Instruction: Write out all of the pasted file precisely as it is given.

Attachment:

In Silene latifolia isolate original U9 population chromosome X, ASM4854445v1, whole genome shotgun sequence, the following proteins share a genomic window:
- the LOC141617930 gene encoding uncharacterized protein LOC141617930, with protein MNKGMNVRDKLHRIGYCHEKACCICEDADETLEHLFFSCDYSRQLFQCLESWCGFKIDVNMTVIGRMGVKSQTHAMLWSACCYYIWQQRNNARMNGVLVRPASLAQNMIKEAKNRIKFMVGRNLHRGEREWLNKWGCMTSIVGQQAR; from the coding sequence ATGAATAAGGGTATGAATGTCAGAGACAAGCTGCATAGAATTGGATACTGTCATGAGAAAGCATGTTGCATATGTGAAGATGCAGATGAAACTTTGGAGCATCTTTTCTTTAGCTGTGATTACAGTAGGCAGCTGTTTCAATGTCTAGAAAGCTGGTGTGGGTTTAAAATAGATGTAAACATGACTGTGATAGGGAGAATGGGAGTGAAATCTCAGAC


In Silene latifolia isolate original U9 population chromosome X, ASM4854445v1, whole genome shotgun sequence, the following proteins share a genomic window:
- the LOC141617930 gene encoding uncharacterized protein LOC141617930, with protein MNKGMNVRDKLHRIGYCHEKACCICEDADETLEHLFFSCDYSRQLFQCLESWCGFKIDVNMTVIGRMGVKSQTHAMLWSACCYYIWQQRNNARMNGVLVRPASLAQNMIKEAKNRIKFMVGRNLHRGEREWLNKWGCMTSIVGQQAR; from the coding sequence ATGAATAAGGGTATGAATGTCAGAGACAAGCTGCATAGAATTGGATACTGTCATGAGAAAGCATGTTGCATATGTGAAGATGCAGATGAAACTTTGGAGCATCTTTTCTTTAGCTGTGATTACAGTAGGCAGCTGTTTCAATGTCTAGAAAGCTGGTGTGGGTTTAAAATAGATGTAAACATGACTGTGATAGGGAGAATGGGAGTGAAATCTCAGAC